Directed by Andrei Zvyagintsev
Cornerhouse, 26 October 2012
Zvyagintsev paints an ugly yet curiously compelling picture of contemporary Russia, especially the rudderless young, a generation of pleasure seekers and ne’er-do-wells, always up for a drink or a video game or a somnolent hour or two in front of the TV.
However, the main focus is on Elena (Nadezhda Markina), the recent wife of a fellow who got rich during the Soviet and immediate post-Soviet eras. Thereby lies a key to it all: we don’t know if he was or is KGB, but it seems obvious that his fortune wasn’t acquired through an offer of good customer service. He is like a beast that his wife, and daughter too, fatten and feed off; and he deserves his fate, or so we are led to believe.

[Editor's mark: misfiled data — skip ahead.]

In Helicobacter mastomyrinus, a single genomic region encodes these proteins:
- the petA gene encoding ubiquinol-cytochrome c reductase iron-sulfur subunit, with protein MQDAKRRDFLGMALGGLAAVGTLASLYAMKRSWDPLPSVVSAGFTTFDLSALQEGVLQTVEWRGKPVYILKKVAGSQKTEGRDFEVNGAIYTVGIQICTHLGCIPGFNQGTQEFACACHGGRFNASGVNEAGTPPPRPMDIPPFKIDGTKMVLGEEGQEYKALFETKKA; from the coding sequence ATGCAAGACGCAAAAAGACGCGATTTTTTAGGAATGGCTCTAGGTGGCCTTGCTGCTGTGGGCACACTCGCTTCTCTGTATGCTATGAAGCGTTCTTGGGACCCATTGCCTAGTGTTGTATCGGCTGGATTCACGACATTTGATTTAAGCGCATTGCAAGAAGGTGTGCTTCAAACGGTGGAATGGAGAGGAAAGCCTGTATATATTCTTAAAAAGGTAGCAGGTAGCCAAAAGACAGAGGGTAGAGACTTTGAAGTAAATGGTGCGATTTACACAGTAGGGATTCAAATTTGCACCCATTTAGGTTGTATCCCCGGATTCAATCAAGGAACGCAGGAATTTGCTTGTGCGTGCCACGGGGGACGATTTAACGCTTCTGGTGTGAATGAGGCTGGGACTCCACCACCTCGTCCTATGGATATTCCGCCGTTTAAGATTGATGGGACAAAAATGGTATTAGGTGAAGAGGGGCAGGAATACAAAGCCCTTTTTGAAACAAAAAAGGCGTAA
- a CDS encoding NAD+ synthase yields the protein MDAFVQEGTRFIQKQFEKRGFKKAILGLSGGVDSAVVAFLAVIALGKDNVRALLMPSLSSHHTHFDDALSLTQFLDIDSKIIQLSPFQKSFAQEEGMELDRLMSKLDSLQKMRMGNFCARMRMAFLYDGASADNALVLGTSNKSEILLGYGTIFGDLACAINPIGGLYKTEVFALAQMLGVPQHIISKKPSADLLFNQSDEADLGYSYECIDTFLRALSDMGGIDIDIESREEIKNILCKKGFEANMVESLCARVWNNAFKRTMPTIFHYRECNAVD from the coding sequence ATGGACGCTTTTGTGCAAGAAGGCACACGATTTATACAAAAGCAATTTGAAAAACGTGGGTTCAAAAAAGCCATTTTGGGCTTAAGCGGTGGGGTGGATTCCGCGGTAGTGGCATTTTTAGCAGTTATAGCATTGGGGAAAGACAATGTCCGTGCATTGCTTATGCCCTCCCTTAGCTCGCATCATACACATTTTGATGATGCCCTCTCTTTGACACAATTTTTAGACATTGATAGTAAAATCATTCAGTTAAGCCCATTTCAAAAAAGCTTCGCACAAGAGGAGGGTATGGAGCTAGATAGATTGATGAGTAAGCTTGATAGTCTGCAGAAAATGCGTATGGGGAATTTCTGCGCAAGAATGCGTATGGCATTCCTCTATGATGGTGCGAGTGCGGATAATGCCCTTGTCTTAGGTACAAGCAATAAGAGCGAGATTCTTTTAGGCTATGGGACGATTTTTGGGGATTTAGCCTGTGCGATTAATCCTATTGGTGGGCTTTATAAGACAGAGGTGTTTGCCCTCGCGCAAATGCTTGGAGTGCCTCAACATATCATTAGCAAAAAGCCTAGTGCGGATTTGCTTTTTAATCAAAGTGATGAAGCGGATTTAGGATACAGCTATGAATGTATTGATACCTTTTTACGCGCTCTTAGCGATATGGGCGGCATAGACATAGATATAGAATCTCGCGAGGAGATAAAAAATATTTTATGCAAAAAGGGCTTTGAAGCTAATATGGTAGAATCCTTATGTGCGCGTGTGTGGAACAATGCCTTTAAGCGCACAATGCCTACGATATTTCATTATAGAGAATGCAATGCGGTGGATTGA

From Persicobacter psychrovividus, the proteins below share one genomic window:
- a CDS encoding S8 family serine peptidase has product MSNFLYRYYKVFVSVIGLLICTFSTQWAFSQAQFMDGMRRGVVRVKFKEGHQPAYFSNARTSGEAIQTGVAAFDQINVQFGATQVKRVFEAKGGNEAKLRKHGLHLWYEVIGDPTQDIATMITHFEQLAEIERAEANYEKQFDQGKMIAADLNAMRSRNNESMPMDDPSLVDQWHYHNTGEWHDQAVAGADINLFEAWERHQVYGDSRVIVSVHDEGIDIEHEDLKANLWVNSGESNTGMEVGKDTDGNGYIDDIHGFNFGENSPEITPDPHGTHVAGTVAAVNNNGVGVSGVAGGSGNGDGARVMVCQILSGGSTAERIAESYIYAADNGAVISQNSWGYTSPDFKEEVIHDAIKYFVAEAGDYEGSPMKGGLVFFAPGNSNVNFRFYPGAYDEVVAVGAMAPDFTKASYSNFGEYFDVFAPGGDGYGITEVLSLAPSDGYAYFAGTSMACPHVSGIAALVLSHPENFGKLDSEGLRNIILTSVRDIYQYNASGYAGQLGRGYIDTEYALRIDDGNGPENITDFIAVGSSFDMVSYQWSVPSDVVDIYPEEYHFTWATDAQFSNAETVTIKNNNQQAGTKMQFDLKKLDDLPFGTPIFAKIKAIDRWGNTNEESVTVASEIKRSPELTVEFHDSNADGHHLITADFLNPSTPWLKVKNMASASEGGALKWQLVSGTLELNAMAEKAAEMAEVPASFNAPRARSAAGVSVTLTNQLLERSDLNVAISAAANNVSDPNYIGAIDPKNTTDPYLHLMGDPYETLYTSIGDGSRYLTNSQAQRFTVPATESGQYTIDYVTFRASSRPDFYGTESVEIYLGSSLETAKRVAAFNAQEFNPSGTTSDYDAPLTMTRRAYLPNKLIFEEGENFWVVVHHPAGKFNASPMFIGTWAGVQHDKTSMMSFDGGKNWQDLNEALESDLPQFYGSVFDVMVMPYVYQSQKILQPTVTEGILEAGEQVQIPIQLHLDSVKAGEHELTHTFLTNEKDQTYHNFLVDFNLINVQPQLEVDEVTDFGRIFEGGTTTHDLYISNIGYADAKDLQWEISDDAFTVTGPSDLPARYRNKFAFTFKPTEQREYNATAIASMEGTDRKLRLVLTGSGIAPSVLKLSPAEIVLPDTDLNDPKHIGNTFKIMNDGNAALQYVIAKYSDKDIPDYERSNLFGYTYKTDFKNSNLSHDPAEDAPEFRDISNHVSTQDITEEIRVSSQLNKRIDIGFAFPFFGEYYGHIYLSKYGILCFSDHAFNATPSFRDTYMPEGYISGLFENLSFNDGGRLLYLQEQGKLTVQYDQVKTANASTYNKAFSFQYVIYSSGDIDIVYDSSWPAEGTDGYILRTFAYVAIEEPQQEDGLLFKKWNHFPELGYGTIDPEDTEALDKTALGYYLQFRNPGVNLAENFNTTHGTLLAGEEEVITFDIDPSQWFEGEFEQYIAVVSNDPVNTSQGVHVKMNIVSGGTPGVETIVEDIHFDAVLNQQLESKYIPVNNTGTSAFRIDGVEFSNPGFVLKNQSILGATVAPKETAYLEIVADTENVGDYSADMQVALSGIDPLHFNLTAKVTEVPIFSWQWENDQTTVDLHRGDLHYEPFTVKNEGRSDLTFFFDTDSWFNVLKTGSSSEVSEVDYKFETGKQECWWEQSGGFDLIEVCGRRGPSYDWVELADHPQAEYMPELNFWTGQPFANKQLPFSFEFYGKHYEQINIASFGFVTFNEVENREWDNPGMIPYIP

Lukacs would have abundantly admired the aesthetic realism of this film. It has a slow, stately pace, which abruptly swerves and accelerates when Philip Glass’s troubling score kicks in.